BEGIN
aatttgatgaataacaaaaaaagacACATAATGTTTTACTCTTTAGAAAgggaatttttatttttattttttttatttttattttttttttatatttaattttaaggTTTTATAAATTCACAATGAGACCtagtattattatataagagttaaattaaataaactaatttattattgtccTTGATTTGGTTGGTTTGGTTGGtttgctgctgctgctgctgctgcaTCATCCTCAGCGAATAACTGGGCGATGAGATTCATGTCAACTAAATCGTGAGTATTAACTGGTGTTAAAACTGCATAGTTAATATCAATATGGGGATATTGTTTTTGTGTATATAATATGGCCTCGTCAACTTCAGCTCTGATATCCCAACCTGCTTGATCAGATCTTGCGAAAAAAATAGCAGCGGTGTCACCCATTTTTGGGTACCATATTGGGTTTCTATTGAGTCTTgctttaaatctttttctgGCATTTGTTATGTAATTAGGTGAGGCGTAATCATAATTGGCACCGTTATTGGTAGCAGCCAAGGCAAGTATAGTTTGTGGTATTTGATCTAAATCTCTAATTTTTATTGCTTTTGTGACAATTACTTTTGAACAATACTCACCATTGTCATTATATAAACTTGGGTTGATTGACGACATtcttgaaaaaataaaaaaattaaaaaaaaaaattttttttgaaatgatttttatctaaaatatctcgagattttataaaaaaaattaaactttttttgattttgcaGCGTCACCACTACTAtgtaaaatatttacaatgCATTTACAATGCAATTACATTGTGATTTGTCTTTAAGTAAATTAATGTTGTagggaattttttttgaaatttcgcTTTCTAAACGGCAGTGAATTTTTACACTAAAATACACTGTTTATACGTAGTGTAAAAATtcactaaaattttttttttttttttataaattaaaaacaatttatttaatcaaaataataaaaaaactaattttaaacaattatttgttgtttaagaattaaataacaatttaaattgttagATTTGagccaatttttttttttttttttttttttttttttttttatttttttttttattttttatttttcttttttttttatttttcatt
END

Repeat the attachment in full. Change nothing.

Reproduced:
aatttgatgaataacaaaaaaagacACATAATGTTTTACTCTTTAGAAAgggaatttttatttttattttttttatttttattttttttttatatttaattttaaggTTTTATAAATTCACAATGAGACCtagtattattatataagagttaaattaaataaactaatttattattgtccTTGATTTGGTTGGTTTGGTTGGtttgctgctgctgctgctgctgcaTCATCCTCAGCGAATAACTGGGCGATGAGATTCATGTCAACTAAATCGTGAGTATTAACTGGTGTTAAAACTGCATAGTTAATATCAATATGGGGATATTGTTTTTGTGTATATAATATGGCCTCGTCAACTTCAGCTCTGATATCCCAACCTGCTTGATCAGATCTTGCGAAAAAAATAGCAGCGGTGTCACCCATTTTTGGGTACCATATTGGGTTTCTATTGAGTCTTgctttaaatctttttctgGCATTTGTTATGTAATTAGGTGAGGCGTAATCATAATTGGCACCGTTATTGGTAGCAGCCAAGGCAAGTATAGTTTGTGGTATTTGATCTAAATCTCTAATTTTTATTGCTTTTGTGACAATTACTTTTGAACAATACTCACCATTGTCATTATATAAACTTGGGTTGATTGACGACATtcttgaaaaaataaaaaaattaaaaaaaaaaattttttttgaaatgatttttatctaaaatatctcgagattttataaaaaaaattaaactttttttgattttgcaGCGTCACCACTACTAtgtaaaatatttacaatgCATTTACAATGCAATTACATTGTGATTTGTCTTTAAGTAAATTAATGTTGTagggaattttttttgaaatttcgcTTTCTAAACGGCAGTGAATTTTTACACTAAAATACACTGTTTATACGTAGTGTAAAAATtcactaaaattttttttttttttttataaattaaaaacaatttatttaatcaaaataataaaaaaactaattttaaacaattatttgttgtttaagaattaaataacaatttaaattgttagATTTGagccaatttttttttttttttttttttttttttttttttatttttttttttattttttatttttcttttttttttatttttcatt